The new Douro 2004
Yesterday’s New Douro tasting at the Tate Modern (held on the seventh floor, with a fantastic view of St Pauls and the Hungerford footbridge) was a revelation. Lots of fuss was made of the 2003 vintage in the Douro, but 2004 was acknowledged by almost every winegrower I spoke to, to be even better. ‘It’s the best vintage I’ve seen’, say Jorge Moreira (of Poiera and Quinta de la Rosa, and who has been making wines in the Douro since 1996). The reason? There’s ripeness and richness, but countering this in most of the wines is a lovely freshness.
The Douro table wine scene is still young, and producers are still finding their feet. As yet, there is no single defining Douro style, and perhaps this will never emerge. Stylistic differences among winegrowers are quite pronounced. There’s a difference in philosophy between producers who aim at super-ripeness, and those who are trying to make wines with a bit more of an edge. Thus we have some wines that are very lush and sweetly fruited, and others which are more savoury and tight, with higher acidity.
Dirk Niepoort and Jorge Moreira reckon that the best table wines are going to come from vineyards that are different from those that make the best Ports. They look for north-facing vineyards, for example, which are cooler. In contrast, I spoke to Bruno Prats of Cos d’Estournel, who makes Chryseia in partnership with the Symingtons. ‘The best vineyards for Port are also the best for table wines’, claims Prats. ‘We are taking grapes for Chryseia from blocks that make vintage Port: this limits the production we can achieve.’ Paul Reynolds’ Macedos is another wine that comes from a top Port vineyard. Personally, while I admire Macedos and Chryseia, I prefer the more elegant, tight savoury style of Niepoort and Moreira. But that’s a taste thing.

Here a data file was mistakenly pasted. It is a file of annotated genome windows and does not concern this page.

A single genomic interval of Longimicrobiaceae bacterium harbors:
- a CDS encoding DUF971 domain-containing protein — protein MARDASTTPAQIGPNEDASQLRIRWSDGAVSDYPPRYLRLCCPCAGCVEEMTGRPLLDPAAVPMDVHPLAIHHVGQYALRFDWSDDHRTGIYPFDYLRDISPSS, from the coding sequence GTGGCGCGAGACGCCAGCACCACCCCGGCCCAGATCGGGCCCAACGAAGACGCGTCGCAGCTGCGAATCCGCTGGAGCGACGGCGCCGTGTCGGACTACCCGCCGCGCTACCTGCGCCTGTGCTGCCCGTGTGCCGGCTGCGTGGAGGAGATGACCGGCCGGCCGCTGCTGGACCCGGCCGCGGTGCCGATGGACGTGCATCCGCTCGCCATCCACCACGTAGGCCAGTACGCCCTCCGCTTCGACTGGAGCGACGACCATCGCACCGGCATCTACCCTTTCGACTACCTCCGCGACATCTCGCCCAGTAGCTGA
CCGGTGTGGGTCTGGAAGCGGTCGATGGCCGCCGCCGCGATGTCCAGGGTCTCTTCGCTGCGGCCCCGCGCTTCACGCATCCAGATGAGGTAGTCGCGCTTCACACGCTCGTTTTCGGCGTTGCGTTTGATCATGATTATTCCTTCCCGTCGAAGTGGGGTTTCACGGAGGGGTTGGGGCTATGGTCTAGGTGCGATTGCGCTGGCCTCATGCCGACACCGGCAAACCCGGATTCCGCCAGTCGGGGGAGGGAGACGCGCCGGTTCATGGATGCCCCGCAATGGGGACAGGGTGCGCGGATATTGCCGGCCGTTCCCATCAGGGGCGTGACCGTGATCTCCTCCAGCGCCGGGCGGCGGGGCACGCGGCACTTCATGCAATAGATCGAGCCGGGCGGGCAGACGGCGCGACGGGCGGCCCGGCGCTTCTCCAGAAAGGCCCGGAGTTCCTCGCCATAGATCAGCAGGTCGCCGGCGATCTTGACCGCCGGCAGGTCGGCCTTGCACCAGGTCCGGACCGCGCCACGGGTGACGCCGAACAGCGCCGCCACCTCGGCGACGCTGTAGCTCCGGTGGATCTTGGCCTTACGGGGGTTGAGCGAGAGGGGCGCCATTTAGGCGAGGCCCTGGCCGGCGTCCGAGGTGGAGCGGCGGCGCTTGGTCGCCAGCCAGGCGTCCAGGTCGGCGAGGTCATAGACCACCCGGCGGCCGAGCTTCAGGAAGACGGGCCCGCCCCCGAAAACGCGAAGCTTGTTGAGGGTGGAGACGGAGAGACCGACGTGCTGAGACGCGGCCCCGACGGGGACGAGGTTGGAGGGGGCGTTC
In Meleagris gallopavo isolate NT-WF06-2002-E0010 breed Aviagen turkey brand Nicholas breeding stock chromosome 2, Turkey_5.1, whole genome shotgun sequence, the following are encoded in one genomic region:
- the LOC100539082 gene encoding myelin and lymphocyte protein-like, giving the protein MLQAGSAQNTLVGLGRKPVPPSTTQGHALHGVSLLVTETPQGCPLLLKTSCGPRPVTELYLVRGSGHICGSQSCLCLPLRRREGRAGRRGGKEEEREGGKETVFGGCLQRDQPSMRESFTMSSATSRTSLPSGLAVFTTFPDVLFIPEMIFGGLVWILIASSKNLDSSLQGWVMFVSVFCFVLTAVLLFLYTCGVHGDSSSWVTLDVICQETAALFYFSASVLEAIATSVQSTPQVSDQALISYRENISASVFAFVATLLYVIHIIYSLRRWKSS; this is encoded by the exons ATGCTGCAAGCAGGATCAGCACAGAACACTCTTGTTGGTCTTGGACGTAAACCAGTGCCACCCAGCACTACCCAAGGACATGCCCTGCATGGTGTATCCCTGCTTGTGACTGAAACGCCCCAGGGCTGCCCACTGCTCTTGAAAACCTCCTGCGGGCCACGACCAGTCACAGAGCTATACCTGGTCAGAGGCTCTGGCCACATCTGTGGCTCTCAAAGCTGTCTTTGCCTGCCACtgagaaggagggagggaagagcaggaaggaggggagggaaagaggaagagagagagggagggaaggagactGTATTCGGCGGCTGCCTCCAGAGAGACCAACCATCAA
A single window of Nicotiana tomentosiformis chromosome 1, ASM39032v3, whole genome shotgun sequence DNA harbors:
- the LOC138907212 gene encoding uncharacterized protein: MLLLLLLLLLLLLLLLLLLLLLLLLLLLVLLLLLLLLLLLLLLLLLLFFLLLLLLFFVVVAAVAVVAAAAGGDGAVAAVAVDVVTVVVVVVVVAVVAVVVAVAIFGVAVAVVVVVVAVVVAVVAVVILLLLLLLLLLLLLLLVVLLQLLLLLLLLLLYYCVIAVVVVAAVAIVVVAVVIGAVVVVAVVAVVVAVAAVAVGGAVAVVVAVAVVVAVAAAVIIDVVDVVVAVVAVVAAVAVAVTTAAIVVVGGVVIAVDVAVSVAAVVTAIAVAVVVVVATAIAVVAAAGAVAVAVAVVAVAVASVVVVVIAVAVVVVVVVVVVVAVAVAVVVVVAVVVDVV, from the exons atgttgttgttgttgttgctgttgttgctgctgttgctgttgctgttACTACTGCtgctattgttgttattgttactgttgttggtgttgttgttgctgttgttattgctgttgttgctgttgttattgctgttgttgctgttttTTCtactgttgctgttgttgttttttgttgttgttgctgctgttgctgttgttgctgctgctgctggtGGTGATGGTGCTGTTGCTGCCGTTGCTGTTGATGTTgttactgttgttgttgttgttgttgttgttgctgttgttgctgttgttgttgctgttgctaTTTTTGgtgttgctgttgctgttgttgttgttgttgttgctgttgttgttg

Overall, I was excited by the quality of the wines I tasted. The Douro is beginning to come of age. I was also happy that some producers, who had been making wines in a new world-like oaky mould, seem to have changed direction a bit and concentrated more on fruit expression and restraint. After the difficulties of 2002, a run of good to great vintages (2003, 2004 and likely 2005, which seems promising) has sent the new Douro movement on a bit of a roll.
As an aside, I couldn’t help but notice how smartly turned out everyone was. Dirk, who usually sports jeans, untucked shirt and jumper, was in an expensive looking suit and tailored pink shirt (co-ordinating with Dorli’s pink shirt). Christian van Zeller looked like an English country gent (pictured). The two Jorges were dressed up like politicians (indeed, no man lacked a jacket, and most had ties). Sophia Berquist resembled the queen, c. 1960, and Olga Martins looked like she was off to a nightclub. Was this centrally coordinated?
Full notes of the wines will follow.